And given their perception of themselves as too small, it’s also no surprise that boys are searching out means to bring their bodies into conformity with the muscular ideal. A 2012 study of adolescents revealed that muscle-enhancing behaviors are pervasive among both middle school and high school-age males: More than a third reported downing protein powders or shakes in an effort to boost their muscularity; in addition, almost 6 percent admitted to using steroids and 10.5 percent acknowledged using some other muscle-enhancing substance.

Pharmaceutical-grade injectable steroids are a definite concern, says Dr. Rebecka Peebles, co-director of the Eating Disorder Assessment and Treatment Program at the Children's Hospital of Philadelphia, but they’re not the biggest worry, given that they’re difficult to obtain. Of more concern are the “natural” powders or shakes that teens can pick up at their local GNC. The problem, Peebles says, is that “natural” in this case simply means unregulated. “They actually can include all kinds of things in them,” says Peebles. In some cases powder or shake supplements “are actually anabolic androgens and just packaged as a natural supplement.”

The consequences can be severe: Long-term use of steroids is associated with depression, rage attacks, suicidal tendencies, and cardiomyopathies. And the negative effects can be particularly significant for adolescents, since their bodies are going through a period of major growth and development.

In many cases, of course, weight concerns among young males remain at relatively benign levels, and when teens attempt to control their weight, they often do so in comparatively innoccuous ways. But when adolescents demonstrate an extreme focus on physique and begin to engage in potentially dangerous behaviors, it can be a signal of an eating or weight-related disorder—in males just as much as in females.

“The misunderstanding has been the generalization that eating disorders are a woman’s issue,” says Lemberg. “What studies have shown is that, in the last 15 years or so, more men have eating disorders than ever before.” The oft-cited figure is that only about 1 in 10 eating disorders occur in males, but according to Lemberg, newer research suggests that the real ratio is probably closer to 1 in 4.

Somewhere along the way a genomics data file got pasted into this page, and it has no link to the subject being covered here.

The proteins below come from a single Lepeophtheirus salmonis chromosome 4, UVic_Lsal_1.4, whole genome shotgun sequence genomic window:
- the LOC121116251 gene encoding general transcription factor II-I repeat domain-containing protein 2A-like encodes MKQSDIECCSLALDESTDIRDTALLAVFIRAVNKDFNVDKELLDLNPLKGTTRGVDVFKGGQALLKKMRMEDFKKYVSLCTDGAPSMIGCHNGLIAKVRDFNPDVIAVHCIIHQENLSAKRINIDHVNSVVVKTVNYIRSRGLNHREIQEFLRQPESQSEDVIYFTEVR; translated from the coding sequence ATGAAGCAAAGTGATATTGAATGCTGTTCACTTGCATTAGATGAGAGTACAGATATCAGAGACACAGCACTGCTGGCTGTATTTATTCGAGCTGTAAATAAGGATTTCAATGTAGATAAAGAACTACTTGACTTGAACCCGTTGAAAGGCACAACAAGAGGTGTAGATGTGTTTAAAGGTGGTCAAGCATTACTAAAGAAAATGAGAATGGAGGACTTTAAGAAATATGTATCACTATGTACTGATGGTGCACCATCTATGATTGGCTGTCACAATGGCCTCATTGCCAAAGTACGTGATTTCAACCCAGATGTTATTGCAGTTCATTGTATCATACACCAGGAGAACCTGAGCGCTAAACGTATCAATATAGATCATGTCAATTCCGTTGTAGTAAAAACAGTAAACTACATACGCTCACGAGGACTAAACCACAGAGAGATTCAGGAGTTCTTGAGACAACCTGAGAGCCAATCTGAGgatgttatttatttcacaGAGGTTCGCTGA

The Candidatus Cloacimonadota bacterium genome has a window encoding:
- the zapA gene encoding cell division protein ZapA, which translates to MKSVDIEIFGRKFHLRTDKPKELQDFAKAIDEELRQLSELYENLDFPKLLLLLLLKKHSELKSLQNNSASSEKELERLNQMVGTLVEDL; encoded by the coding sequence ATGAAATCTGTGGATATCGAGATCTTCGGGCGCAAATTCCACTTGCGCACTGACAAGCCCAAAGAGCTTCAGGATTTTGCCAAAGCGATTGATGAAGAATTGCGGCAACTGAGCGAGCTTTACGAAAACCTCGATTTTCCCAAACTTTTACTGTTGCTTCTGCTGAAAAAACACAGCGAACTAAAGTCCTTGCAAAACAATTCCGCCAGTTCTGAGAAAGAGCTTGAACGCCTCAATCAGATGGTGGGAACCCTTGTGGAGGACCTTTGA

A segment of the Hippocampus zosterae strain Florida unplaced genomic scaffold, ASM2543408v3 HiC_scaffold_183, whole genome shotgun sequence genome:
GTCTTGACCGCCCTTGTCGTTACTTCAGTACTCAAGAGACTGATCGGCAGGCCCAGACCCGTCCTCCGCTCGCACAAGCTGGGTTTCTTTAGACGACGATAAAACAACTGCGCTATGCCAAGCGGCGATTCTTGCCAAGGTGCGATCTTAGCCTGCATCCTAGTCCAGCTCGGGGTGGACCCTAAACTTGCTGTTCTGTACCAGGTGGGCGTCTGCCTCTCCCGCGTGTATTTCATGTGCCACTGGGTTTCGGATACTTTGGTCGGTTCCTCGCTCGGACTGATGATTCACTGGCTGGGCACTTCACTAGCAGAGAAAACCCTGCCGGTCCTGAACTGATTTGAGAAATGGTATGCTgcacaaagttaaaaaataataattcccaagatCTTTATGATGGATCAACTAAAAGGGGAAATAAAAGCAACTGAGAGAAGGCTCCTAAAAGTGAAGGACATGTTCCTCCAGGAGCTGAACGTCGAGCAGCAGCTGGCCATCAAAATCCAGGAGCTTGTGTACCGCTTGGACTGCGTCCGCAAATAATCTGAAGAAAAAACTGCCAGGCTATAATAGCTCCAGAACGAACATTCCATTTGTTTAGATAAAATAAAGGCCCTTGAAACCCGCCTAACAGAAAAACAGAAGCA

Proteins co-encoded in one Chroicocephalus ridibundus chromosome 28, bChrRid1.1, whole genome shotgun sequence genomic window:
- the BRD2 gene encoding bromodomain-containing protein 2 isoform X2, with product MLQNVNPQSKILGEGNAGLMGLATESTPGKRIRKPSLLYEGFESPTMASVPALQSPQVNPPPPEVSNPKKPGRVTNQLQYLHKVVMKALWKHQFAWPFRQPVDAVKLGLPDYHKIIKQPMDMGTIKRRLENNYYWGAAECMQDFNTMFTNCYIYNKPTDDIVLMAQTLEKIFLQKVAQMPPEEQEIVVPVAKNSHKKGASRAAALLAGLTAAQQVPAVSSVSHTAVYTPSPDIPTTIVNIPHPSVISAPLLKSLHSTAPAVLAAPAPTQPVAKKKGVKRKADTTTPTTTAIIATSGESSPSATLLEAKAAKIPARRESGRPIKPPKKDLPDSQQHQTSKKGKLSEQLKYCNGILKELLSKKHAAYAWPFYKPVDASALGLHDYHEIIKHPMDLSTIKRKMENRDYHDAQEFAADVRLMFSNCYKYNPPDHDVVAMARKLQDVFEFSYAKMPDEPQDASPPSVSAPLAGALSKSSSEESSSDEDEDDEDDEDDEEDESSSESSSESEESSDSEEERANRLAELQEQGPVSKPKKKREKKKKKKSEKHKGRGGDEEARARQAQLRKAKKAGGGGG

Although awareness of the risk of weight disorders among males is growing, there is still a problem with under-recognition, Field says, primarily because of the assumption that the disorders look the same in males as they do in females. Current assessments for eating disorders focus on the classical presentation typical of females, but since young men are often more concerned with gaining muscle than becoming thin, they typically don’t present as underweight, as girls often do. They’re also not as likely to starve themselves, use laxatives or induce vomiting; instead, they’re much more likely to engage in excessive amounts of exercise and steroid abuse. “Instead of wanting to do something unhealthy to get smaller, they’re using unhealthy means to become larger,” Field says.

But though the presentation might be different, excessive worries about weight, especially in combination with high-risk behaviors, are no less concerning in males than in females. According to Field, it’s time to sit up and take note of the boys. “Pediatricians and adolescent medicine docs and parents [need] to become aware that they should be listening as much to their sons’ conversations about weight as their daughters’.”

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Jamie Santa Cruz is a reporter based in New York